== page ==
«I met a man, he was a trader
and he did a cargo at 10,000
over Jordan
It’s not for Gods love
It’s not for cocaine,
When you’ve decided – Meet me at the airport

So we talk for hours
and we talk religiously
and he said “could I take out
every woman and child in a border town”
For the right to be governed-
waste them without mercy.
When you’ve decided – Meet me at the airport

Do it for God – do it for Allah
put your faith in Captain Muhmad and Al-Fatah
I met a man – he was a prophet
When you’ve decided….»

Buy the album now. It’s easily available and it’s truly perfect.

This one goes out especially to Tomasso, who’s a ghoul and a genius of (and not so much at) music (just like me).

Baader Meinhof.mp3
Meet me at the Airport.mp3

13 Comments

  1. Thomas

    *tearsinmyeyes* thx, my fellow ghoul. this is turning out to be quite a saturday! what a treat!

    [Reply]

    Posted on 11-Jun-11 at 16:34 | Permalink
  2. jeff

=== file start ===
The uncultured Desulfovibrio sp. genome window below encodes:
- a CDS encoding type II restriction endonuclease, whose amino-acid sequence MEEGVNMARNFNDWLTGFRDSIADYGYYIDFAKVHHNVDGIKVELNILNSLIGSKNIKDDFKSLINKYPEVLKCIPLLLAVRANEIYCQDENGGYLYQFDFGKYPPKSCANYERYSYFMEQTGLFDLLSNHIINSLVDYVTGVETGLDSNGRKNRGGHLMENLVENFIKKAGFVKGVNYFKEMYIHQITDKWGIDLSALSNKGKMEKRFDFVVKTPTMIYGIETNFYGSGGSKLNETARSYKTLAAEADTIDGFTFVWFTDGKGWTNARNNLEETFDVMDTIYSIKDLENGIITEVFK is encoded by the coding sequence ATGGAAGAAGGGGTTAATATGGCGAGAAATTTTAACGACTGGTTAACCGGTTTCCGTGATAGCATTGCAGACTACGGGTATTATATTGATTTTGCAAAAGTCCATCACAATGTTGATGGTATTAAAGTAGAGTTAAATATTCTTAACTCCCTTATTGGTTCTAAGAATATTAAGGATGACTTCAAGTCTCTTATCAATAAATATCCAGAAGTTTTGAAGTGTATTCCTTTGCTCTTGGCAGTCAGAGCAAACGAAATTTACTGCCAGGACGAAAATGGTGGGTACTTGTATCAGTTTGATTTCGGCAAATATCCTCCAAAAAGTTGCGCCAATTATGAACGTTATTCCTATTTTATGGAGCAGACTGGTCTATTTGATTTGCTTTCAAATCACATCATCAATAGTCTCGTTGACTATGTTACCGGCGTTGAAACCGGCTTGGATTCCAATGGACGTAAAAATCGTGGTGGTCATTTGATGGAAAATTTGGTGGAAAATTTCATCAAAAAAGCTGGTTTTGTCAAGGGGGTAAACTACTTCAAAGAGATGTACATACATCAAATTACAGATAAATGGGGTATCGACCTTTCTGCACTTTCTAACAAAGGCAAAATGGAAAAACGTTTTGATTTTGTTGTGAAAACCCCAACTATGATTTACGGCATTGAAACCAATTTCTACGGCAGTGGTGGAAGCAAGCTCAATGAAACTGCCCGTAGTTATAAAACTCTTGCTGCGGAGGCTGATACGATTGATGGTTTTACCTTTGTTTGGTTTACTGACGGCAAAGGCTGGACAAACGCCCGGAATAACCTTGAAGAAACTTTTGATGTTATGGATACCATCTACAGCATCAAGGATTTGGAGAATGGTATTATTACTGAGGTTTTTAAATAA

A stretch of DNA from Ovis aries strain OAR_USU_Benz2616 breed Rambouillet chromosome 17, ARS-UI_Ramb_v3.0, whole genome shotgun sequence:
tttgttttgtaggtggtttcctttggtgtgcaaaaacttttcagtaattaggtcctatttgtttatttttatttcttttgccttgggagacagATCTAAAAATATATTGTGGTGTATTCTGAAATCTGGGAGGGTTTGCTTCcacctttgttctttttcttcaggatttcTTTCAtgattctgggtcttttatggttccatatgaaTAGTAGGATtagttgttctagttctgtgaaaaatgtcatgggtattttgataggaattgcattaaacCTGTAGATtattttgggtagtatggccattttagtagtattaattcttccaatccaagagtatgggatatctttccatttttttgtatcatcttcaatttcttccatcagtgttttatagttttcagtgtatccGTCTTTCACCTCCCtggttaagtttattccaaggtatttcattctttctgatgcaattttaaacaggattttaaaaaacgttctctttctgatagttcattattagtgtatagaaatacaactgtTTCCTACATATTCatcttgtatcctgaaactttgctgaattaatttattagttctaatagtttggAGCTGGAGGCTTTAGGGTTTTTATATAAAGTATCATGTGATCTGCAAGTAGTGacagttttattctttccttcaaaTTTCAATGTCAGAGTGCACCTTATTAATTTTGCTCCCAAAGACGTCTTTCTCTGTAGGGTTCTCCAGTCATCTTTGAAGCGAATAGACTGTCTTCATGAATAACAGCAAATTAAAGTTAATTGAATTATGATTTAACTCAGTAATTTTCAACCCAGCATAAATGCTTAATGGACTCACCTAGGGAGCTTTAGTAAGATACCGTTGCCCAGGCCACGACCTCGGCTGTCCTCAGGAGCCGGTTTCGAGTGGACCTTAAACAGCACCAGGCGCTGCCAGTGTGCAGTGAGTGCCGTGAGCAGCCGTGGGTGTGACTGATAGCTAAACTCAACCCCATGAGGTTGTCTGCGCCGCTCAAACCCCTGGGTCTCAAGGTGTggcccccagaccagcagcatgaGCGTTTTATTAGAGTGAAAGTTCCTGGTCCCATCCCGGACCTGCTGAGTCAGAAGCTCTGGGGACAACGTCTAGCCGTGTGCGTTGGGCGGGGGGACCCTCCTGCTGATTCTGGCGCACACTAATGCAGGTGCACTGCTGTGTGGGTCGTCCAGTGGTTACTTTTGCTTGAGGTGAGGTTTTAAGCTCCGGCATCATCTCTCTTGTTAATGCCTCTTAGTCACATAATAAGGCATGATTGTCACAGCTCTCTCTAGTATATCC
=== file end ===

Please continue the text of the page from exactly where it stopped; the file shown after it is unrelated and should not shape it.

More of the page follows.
wow the religious instructions are quite disturbing, now it makes me wonder who would actually meet (me) at the airport..

    [Reply]

    Posted on 11-Jun-11 at 16:59 | Permalink
  3. Sheitan

    Congratulations! Another intelligent and inspiring writeup like you won’t find it elsewhere. Just out of curiosity: Are you writing for any papers etc.? The last couple of blogs you’ve had here are amazing.

    [Reply]

    Admin Reply:

    Thanks a lot, Sheitan. I wish I would be writing for some kind of paper, but I never got any offer based on this blog. Just people telling me I should write a book, which is something I’m working on, but which is what in german you call “breadless art”. 🙂

    [Reply]

    Tomasso Reply:

    Which is always better than artless bread.

    [Reply]

    Admin Reply:

    Bread can never be hard – being without bread is hard. etc. etc.

    [Reply]

    Posted on 11-Jun-11 at 17:06 | Permalink
  4. TimD

    I love the title track. Maybe it’s the cheap iPad speaker but I hear Joe Strummer in the vocals. The lyrics of the second track are brilliant, but for me wasted on the lazy music. Very cool post.

    [Reply]

    Posted on 11-Jun-11 at 19:30 | Permalink
  5. Adamski

    I read Luke Haine’s book recently. It was quite an amusing read about his life in music & his hatred for all that Britpop nonsense his band (The Auteurs) were associated with at the time.

    [Reply]

    Posted on 12-Jun-11 at 00:02 | Permalink
  6. biopunk